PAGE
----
Wednesday, May 11, 2011

A Safe Place (1971)

          The counterculture-savvy production company BBS made several great films in its short lifespan, including Five Easy Pieces (1970) and The Last Picture Show (1971). However the company also made A Safe Place, the debut feature of iconoclastic writer-director Henry Jaglom. Simultaneously impenetrable and interminable, A Safe Place feels like a bad film-school experiment expanded to feature length, because it seems as if Jaglom shot a handful of heavily improvised (but altogether uninteresting) scenes, then tried to cut them together in a manner that imposed a pseudo-structure without draining the individual pieces of their spontaneous “life.” In other words, the picture is 90 excruciating minutes of actors spewing whatever inconsequential nonsense comes to mind while Jaglom photographs them from pretentious angles, often with weird objects placed in the foreground to provide out-of-focus texture.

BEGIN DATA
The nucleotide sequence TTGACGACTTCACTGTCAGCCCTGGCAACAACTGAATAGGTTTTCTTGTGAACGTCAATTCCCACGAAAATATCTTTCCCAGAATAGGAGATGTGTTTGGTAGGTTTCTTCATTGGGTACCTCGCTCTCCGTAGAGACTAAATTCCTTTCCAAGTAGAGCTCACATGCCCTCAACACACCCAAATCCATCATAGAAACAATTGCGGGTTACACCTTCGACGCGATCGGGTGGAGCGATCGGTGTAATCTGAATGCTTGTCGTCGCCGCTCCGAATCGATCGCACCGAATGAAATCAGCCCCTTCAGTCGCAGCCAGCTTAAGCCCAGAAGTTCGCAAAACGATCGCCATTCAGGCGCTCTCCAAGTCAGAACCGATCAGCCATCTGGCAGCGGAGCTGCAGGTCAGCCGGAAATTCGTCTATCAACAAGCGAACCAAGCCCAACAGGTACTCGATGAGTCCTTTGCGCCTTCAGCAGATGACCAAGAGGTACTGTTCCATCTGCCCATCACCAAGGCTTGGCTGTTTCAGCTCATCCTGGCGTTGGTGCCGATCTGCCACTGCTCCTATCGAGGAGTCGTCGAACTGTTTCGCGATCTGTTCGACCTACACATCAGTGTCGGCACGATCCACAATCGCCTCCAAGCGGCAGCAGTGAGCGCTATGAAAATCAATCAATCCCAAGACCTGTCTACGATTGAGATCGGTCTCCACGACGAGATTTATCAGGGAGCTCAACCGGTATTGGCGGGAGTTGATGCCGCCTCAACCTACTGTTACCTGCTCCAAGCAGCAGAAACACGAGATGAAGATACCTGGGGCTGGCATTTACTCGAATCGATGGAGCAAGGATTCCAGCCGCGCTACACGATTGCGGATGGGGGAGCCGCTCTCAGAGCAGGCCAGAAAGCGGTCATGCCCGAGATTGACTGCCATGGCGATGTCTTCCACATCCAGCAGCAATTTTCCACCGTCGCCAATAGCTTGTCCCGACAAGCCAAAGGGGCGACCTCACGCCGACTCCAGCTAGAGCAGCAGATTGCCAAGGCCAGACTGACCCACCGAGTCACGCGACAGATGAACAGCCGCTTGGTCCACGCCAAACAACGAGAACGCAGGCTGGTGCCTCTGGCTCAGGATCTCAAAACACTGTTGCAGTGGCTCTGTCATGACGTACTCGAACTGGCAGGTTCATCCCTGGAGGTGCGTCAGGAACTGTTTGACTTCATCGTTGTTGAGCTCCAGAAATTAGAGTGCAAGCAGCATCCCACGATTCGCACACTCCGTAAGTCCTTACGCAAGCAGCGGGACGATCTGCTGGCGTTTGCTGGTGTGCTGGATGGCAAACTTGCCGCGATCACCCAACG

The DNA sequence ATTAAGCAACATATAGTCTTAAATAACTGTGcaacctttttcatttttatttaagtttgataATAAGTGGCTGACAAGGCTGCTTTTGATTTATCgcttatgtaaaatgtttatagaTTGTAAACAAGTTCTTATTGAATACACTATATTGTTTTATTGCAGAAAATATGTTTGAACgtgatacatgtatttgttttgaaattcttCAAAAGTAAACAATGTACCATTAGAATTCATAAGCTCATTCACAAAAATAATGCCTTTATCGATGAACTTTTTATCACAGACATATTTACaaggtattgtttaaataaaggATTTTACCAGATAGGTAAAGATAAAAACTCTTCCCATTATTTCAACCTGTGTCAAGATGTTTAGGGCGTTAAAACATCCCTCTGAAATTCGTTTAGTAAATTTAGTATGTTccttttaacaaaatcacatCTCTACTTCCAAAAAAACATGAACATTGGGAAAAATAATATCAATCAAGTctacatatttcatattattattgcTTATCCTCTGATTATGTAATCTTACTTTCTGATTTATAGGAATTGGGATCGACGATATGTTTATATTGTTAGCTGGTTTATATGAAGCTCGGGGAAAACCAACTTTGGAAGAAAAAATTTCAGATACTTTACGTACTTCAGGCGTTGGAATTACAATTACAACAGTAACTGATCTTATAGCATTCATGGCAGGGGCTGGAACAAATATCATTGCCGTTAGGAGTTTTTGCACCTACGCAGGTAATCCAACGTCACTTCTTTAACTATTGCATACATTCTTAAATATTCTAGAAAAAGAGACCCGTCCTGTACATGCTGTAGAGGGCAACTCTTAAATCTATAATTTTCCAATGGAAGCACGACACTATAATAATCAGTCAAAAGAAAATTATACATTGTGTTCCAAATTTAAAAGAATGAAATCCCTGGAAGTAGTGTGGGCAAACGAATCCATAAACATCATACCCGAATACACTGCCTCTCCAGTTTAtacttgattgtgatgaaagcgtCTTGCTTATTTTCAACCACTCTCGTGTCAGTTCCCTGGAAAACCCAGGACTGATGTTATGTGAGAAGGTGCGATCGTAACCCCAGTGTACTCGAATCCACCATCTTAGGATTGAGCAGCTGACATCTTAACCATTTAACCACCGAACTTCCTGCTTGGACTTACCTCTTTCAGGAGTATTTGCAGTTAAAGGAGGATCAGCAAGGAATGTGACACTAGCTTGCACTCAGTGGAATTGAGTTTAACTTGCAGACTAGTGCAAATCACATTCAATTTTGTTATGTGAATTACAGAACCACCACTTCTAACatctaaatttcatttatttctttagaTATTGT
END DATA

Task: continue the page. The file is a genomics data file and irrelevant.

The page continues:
The leading player in the picture is the potent Tuesday Weld, who tended to flower in well-scripted material but flounder when cast adrift; she’s so “real,” in the self-important Method sense of the word, that we end up watching her wander through her conception of an ordinary day in the life of her vaguely conceived character, which is as tiring to watch as it is to describe. Weld spews hippy-dippy nonsense, drifts in and out of pointless dialects, and, of course, goes on unmotivated crying gags.
          Jack Nicholson and Orson Welles, apparently friends of Jaglom’s, appear in stupid running cameos. Nicholson mostly makes out with Weld in a series of quick vignettes, and considering the fact that he probably worked on the picture for all of an afternoon, rolling around with his beautiful costar must have been a pleasant way to kill time. Welles appears in silly bits as a magician performing simplistic tricks in Central Park, and it’s sad to see him looking so bloated and bored. As for this snoozefests helmer, Jaglom returned to filmmaking a few years later with 1977’s Tracks, and he’s been quite prolific ever since, making scads of pictures in the same loose, improvisational vein.

A Safe Place: SQUARE

1 comment:

Unknown said...

The typeface on that title card is the same one used for the credits of Barney Miller...and it's freaking me out.